City Hall

Mayor McGinn Responds to Council's Tunnel Vote

By Erica C. Barnett August 3, 2010

In a conference call with a handful of reporters this morning, Mayor Mike McGinn responded to a resolution passed by the city council yesterday on the deep-bore tunnel. The resolution affirms the city's commitment to sign three agreements with the state, allowing the tunnel to move forward, but holds off on actually signing the agreements until two potential tunnel contractors have released their bids.

McGinn has said repeatedly that the council still has time to work with him to resolve the question of cost overruns; he wants the city to refuse to sign the agreements until the state legislature removes language in state law saying Seattle-area property owners will be responsible for paying any overruns. By delaying any action, he said today, the council has given itself time to push the legislature to remove the overrun provision.

"I think the council's action is interesting in a lot of respects, but ultimately, it's not really any action at all," McGinn said. "They weren't willing to commit to the agreements with the state at this time, so in fact, there's lots of time yet" for council members to reconsider their positions. "What I've asked is that we not proceed with the project while the state has the expectation that Seattle's going to pay cost overruns, so we're going to continue pushing our position."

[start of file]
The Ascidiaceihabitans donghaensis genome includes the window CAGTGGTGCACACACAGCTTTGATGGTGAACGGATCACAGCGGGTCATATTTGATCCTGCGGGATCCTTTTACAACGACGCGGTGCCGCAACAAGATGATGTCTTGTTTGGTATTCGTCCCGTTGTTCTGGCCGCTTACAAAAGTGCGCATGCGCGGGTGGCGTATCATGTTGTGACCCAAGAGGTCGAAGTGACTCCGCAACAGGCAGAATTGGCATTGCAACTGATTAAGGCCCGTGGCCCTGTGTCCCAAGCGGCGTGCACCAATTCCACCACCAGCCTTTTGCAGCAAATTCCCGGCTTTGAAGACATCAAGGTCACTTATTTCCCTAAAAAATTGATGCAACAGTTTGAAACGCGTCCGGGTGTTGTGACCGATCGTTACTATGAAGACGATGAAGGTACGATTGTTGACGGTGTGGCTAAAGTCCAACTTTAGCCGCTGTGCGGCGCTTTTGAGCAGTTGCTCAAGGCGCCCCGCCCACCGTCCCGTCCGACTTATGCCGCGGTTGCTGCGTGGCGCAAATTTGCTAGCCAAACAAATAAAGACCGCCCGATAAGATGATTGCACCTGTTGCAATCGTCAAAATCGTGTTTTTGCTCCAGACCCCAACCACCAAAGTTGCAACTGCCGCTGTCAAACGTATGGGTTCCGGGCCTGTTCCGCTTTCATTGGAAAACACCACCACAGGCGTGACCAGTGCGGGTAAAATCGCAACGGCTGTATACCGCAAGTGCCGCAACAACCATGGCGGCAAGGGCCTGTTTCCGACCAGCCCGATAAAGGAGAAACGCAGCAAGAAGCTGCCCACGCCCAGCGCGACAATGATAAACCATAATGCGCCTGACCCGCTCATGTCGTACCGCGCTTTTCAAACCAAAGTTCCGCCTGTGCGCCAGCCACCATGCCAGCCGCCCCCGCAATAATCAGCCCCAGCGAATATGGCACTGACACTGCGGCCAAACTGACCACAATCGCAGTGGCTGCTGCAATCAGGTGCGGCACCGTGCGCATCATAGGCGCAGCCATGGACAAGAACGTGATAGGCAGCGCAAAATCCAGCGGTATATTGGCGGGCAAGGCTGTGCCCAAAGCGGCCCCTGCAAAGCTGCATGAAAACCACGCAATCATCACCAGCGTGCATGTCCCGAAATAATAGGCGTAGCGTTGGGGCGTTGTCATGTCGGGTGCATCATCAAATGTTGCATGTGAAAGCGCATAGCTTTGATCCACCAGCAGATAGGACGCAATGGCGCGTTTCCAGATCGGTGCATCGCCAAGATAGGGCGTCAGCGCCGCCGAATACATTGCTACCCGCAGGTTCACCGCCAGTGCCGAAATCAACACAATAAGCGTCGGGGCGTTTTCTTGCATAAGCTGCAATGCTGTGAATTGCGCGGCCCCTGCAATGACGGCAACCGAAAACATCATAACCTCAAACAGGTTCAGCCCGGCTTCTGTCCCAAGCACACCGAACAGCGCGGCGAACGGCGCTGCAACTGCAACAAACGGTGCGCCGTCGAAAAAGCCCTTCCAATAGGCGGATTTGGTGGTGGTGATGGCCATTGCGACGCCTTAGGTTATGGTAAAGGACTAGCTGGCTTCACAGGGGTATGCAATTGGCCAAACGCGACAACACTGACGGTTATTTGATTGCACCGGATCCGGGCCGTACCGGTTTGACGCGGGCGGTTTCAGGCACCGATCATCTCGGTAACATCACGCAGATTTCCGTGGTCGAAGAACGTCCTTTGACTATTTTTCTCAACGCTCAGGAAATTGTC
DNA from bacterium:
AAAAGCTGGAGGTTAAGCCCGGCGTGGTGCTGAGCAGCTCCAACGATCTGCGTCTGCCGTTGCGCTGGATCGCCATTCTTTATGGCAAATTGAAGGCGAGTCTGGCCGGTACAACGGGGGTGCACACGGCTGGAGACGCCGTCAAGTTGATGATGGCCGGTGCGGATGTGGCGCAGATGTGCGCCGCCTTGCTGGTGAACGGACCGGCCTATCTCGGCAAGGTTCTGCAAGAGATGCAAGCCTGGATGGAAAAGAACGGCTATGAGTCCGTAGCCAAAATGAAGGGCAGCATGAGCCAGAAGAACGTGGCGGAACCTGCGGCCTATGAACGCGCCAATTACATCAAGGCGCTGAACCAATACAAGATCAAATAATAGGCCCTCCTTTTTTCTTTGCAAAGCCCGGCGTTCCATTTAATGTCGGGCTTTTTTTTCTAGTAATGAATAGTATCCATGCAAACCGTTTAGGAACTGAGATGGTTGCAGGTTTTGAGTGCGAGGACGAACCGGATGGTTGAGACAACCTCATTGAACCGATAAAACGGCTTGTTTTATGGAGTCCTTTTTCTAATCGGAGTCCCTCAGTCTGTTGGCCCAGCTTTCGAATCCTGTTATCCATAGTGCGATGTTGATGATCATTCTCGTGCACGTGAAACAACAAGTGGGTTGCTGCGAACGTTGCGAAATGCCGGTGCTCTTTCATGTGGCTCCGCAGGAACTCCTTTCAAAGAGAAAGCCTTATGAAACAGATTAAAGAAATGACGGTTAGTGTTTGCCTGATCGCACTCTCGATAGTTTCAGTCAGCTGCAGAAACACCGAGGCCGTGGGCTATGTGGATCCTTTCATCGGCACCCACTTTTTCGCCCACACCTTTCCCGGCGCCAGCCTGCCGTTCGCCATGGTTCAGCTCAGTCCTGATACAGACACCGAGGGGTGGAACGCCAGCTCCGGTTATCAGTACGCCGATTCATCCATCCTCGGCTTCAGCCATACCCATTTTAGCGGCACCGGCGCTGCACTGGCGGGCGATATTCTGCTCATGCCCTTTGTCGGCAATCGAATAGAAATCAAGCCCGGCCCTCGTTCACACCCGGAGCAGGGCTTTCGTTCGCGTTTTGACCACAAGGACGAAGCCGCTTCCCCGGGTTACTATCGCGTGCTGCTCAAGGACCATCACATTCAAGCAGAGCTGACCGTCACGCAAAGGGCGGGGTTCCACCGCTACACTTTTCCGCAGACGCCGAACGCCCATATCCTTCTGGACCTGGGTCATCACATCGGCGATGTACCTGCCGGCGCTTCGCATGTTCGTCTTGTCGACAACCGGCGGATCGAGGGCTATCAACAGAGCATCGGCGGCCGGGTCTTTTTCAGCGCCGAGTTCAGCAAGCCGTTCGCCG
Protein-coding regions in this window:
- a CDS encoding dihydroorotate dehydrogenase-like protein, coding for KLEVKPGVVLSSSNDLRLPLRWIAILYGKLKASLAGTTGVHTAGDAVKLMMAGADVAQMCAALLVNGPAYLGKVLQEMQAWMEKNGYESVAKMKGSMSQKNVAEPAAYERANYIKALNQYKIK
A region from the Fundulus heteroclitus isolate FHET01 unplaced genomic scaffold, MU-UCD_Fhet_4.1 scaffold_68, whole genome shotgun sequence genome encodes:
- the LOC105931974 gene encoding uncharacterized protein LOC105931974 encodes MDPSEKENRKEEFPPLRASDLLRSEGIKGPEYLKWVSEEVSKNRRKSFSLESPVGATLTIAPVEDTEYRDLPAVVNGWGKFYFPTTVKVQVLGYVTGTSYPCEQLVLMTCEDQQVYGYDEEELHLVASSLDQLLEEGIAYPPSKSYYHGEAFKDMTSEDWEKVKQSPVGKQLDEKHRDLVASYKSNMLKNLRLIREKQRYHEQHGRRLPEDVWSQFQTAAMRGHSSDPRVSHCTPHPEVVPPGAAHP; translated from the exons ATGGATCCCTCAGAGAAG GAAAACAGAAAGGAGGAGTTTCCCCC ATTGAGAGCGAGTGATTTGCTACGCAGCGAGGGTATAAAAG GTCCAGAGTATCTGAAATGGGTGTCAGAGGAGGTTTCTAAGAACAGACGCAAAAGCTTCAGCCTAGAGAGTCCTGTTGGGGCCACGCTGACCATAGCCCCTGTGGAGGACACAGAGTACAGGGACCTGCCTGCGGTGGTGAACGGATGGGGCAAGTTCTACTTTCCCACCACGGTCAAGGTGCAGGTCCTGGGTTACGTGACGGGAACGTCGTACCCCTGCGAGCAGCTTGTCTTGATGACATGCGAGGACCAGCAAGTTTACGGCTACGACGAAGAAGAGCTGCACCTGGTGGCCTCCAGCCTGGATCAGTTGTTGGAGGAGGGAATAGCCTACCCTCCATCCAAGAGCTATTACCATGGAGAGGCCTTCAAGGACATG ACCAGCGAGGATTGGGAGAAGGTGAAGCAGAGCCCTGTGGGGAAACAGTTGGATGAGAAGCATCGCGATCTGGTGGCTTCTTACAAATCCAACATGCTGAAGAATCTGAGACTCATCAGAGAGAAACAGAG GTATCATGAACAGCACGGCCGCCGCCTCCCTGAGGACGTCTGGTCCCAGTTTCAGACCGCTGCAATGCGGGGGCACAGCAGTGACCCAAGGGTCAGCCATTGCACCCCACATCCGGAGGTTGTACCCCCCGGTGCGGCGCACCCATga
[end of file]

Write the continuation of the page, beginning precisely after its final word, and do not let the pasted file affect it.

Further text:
McGinn also addressed a proposal by the council to increase the commercial parking tax 2.5 percent to pay for initial work on the downtown seawall. McGinn has proposed a 30-year, $243 million bond measure to pay to replace the seawall; the council is considering three combinations of funding sources, only one of which includes McGinn's bond. McGinn had planned to propose a commercial-parking-tax increase to help plug an ongoing budget shortfall at the city's department of transportation.

He said that even if the council does raise the parking tax, he will still introduce a tax proposal to "take care of our local streets and bridges." And he said that although the council hasn't "been willing to move very quickly on" the seawall, he would be "willing to have a discussion" about whether his bond measure, or some other combination of taxes and fees, is the best approach to paying for the seawall.
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